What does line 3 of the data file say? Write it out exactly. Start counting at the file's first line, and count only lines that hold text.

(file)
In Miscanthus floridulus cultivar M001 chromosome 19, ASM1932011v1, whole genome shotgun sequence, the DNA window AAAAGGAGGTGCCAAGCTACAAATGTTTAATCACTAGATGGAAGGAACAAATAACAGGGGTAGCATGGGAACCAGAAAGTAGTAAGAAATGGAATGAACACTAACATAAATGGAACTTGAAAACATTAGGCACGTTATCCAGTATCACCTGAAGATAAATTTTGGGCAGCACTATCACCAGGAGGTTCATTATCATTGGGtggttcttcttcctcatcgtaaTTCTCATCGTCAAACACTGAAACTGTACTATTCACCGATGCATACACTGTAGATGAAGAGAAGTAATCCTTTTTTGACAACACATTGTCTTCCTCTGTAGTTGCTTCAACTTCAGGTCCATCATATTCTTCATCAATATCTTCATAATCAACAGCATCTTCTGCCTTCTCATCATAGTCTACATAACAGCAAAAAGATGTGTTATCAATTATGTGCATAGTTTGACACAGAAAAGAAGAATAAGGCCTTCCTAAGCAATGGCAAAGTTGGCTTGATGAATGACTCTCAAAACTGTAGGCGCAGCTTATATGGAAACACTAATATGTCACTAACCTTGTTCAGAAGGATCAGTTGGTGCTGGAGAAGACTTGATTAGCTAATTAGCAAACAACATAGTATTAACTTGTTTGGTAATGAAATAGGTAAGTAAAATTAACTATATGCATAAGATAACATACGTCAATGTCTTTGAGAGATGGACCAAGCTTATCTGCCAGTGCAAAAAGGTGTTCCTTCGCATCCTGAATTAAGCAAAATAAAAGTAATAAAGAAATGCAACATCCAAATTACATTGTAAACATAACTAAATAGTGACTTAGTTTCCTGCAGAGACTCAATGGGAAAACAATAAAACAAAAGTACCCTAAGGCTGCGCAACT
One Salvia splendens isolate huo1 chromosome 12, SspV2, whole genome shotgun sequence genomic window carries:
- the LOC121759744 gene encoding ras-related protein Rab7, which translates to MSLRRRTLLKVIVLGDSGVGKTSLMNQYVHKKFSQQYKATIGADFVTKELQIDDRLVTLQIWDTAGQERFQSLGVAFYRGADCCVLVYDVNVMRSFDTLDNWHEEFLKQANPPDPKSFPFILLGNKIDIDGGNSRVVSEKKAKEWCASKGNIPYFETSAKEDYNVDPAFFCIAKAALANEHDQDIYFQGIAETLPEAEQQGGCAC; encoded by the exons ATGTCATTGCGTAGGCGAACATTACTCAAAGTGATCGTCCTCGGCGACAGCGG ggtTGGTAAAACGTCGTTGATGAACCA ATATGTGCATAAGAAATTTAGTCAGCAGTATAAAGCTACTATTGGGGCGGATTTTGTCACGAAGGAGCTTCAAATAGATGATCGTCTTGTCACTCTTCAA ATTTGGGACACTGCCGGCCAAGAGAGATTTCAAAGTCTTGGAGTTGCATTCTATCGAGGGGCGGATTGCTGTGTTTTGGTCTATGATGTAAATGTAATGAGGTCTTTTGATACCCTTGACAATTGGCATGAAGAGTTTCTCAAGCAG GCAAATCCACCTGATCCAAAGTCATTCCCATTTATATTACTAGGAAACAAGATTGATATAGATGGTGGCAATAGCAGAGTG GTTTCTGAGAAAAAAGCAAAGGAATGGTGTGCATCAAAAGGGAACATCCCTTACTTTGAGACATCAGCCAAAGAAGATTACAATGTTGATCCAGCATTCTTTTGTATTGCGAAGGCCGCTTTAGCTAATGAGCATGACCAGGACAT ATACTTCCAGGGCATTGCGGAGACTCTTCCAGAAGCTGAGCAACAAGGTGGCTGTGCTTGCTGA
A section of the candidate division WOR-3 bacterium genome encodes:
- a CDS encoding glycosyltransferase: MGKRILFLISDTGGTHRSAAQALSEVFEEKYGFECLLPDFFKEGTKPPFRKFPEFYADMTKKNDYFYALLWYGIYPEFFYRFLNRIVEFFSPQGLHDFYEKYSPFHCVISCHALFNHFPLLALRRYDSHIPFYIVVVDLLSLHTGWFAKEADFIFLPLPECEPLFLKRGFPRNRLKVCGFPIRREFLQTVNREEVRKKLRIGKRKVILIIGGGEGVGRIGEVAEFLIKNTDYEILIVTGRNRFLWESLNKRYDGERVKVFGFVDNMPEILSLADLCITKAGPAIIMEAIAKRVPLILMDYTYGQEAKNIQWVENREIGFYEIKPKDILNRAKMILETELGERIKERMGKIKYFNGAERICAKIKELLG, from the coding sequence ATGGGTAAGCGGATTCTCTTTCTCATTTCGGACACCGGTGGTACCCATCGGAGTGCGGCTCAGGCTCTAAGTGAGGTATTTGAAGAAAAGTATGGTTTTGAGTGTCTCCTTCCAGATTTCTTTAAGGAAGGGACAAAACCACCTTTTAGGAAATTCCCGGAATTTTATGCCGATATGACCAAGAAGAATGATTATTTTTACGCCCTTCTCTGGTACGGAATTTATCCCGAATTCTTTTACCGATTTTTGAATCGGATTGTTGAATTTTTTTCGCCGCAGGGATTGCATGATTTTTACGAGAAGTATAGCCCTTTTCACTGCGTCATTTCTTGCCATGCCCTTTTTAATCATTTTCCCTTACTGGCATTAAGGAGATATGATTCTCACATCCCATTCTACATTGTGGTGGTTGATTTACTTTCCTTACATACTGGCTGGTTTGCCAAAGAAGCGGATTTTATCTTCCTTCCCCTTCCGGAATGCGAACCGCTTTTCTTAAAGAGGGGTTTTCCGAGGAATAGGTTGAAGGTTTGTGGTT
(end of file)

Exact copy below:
- the LOC121759744 gene encoding ras-related protein Rab7, which translates to MSLRRRTLLKVIVLGDSGVGKTSLMNQYVHKKFSQQYKATIGADFVTKELQIDDRLVTLQIWDTAGQERFQSLGVAFYRGADCCVLVYDVNVMRSFDTLDNWHEEFLKQANPPDPKSFPFILLGNKIDIDGGNSRVVSEKKAKEWCASKGNIPYFETSAKEDYNVDPAFFCIAKAALANEHDQDIYFQGIAETLPEAEQQGGCAC; encoded by the exons ATGTCATTGCGTAGGCGAACATTACTCAAAGTGATCGTCCTCGGCGACAGCGG ggtTGGTAAAACGTCGTTGATGAACCA ATATGTGCATAAGAAATTTAGTCAGCAGTATAAAGCTACTATTGGGGCGGATTTTGTCACGAAGGAGCTTCAAATAGATGATCGTCTTGTCACTCTTCAA ATTTGGGACACTGCCGGCCAAGAGAGATTTCAAAGTCTTGGAGTTGCATTCTATCGAGGGGCGGATTGCTGTGTTTTGGTCTATGATGTAAATGTAATGAGGTCTTTTGATACCCTTGACAATTGGCATGAAGAGTTTCTCAAGCAG GCAAATCCACCTGATCCAAAGTCATTCCCATTTATATTACTAGGAAACAAGATTGATATAGATGGTGGCAATAGCAGAGTG GTTTCTGAGAAAAAAGCAAAGGAATGGTGTGCATCAAAAGGGAACATCCCTTACTTTGAGACATCAGCCAAAGAAGATTACAATGTTGATCCAGCATTCTTTTGTATTGCGAAGGCCGCTTTAGCTAATGAGCATGACCAGGACAT ATACTTCCAGGGCATTGCGGAGACTCTTCCAGAAGCTGAGCAACAAGGTGGCTGTGCTTGCTGA